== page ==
“Kone Foundation is an independent and unaffiliated grant foundation whose values, alongside education and the freedom of research and the arts, include taking responsibility for the environment. One way to realise this particular value is to protect Finnish nature voluntarily without compensation. In 2017, the 130-hectare Kulla Nature Reserve was established in Kemiönsaari with our support, and now Finland is going to be gifted 1,440 hectares of conservation area in Sanginjoki, Oulu, with our support. We hope that our example will encourage other organisations to consider the environmental impacts of their activities and to find ways to compensate for the ecological harm they have caused,” says Janne Kotiaho, Professor of Ecology at the University of Jyväskylä and a member of Kone Foundation’s Board of Trustees.
The Sanginjoki outer forest consists of a total of some 2,500 hectares of forest to the east of the city of Oulu, 16 kilometres from the city centre. The area is made up of pine forest and heath and has a particularly large number of spruce trees. The City of Oulu received the outer forest as a gift from the King of Sweden when it was founded in 1605.
The transaction concerns the Sanginjoki multipurpose forest, the as yet unprotected part of the outer forest totalling approximately 1,440 hectares. The Finnish state has announced that it will be made a protected area after the transaction is complete. The use of this outer forest has been the single biggest nature conservation issue in the Oulu region in recent years. The area already houses the Isokangas and Asmonkorpi nature reserves.
“With the whole area under protection, the Sanginjoki outer forest will form a large and significant natural zone. Through this forest transaction, we want to secure its restoration to a natural state and ensure it remains healthy and is preserved for future generations. We have expressed our special wish that the Finnish state would establish a national park in the area. Making Sanginjoki a national park would make the network of national parks accessible to more people, consequently increasing regional equality,” says Janne Kotiaho.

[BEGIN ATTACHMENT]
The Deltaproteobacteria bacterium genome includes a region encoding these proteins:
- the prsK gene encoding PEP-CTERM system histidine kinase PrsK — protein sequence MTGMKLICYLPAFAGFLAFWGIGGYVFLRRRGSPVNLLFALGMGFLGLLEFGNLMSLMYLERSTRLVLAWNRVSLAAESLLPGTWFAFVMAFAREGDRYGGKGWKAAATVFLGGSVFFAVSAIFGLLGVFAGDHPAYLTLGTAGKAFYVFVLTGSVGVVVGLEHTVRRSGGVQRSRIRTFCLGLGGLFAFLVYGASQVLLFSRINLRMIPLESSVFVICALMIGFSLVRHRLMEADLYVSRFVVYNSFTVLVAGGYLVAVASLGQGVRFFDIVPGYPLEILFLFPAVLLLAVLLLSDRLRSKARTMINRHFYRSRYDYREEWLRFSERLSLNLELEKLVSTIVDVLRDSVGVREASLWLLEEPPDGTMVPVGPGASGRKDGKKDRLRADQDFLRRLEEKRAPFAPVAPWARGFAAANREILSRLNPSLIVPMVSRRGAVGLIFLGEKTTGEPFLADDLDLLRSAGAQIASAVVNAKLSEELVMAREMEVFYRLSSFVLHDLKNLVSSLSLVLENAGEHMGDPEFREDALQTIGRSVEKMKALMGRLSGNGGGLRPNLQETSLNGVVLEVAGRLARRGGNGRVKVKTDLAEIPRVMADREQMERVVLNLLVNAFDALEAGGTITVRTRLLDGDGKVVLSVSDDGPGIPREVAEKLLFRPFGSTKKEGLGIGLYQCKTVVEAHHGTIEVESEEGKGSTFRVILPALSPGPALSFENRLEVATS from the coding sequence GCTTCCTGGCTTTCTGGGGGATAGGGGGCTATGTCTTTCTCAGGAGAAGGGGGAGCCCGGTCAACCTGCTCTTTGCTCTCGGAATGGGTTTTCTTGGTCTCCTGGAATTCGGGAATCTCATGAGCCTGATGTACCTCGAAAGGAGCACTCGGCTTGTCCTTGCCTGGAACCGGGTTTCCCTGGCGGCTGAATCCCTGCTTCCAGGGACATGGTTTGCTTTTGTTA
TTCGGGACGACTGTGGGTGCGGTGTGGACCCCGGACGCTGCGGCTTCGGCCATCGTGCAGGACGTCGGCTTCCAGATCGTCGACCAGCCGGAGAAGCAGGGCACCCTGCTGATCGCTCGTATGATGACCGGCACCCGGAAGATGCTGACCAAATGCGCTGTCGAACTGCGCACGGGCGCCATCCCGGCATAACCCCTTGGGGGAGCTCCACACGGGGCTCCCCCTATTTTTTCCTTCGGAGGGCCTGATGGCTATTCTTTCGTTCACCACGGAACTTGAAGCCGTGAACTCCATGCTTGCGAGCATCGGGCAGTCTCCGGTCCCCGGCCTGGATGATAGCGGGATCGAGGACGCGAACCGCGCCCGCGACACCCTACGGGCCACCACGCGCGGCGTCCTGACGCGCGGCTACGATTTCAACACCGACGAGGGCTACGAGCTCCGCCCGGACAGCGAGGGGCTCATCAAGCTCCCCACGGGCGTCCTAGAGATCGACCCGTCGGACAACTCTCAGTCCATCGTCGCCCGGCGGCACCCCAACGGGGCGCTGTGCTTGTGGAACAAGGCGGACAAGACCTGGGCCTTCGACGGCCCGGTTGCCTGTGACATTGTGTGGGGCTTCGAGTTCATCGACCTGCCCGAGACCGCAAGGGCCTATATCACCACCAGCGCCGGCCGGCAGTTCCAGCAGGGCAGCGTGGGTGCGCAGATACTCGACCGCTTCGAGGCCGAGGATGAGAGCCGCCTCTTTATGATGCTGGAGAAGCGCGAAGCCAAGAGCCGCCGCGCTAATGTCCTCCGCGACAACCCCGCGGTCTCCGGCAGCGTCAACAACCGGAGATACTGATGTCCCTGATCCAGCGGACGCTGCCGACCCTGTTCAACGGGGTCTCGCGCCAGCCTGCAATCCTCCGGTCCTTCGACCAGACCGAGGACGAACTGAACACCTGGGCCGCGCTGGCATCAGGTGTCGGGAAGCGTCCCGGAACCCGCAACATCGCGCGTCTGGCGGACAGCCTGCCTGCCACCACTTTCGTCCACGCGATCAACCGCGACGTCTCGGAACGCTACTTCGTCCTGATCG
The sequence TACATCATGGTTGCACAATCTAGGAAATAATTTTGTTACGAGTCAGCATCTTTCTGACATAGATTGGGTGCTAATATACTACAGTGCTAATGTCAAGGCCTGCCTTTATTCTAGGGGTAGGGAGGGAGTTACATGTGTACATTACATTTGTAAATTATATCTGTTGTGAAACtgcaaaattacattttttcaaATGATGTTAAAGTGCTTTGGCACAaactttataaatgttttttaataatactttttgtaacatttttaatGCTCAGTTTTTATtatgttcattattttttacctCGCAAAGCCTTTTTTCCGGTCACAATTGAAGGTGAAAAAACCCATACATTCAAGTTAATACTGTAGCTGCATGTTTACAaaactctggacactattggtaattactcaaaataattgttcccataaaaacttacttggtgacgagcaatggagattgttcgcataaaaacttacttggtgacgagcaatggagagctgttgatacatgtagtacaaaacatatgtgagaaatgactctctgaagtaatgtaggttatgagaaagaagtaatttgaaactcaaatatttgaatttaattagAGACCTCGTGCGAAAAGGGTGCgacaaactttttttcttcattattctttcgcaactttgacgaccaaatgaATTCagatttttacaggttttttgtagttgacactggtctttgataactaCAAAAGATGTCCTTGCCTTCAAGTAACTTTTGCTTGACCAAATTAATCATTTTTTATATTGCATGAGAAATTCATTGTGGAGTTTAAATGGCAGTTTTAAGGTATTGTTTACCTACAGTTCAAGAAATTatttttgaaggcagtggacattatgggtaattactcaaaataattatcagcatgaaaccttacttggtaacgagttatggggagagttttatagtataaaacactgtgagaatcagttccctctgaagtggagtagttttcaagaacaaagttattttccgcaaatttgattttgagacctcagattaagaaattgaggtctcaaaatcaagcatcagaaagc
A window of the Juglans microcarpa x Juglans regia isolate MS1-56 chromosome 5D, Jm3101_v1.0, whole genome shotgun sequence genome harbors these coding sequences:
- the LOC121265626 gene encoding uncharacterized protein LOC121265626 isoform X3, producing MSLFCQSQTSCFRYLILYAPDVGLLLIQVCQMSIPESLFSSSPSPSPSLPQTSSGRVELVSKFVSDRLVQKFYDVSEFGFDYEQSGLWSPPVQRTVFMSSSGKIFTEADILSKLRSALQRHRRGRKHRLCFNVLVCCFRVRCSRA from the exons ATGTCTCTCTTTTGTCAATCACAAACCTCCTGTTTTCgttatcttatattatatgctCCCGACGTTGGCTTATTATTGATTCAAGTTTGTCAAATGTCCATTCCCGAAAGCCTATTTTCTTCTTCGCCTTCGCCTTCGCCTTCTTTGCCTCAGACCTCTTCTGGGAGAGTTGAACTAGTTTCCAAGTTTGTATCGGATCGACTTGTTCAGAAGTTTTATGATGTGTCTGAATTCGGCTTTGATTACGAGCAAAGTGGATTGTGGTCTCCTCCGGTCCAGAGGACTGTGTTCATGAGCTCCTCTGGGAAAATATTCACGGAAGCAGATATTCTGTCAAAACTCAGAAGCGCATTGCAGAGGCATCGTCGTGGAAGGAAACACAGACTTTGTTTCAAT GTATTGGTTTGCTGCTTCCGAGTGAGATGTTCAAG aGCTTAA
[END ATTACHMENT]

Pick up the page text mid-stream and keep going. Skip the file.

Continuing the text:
“The unique Sanginjoki area is finally being recognised for its natural value. This is a significant and wonderful thing for Oulu, as well as for Northern Finland as a whole,” says Päivi Laajala, Mayor of Oulu. “The transaction is in line with the City’s objectives in terms of the area’s use, the development of tourism, environmental protection and the City’s overall economy,” the City of Oulu’s Financial Director Jukka Weisell continues.
Furthermore, Kone Foundation is also committed to supporting the Loppulan Ystävät Association that wants to renovate the forest ranger’s cottage located in the area and turn it into a nature centre. Kone Foundation will provide the association with a grant of EUR 345,000 for the acquisition and renovation of the forest ranger’s cottage if the City of Oulu decides to sell it to the Loppulan Ystävät Association and rent them plot it stands on.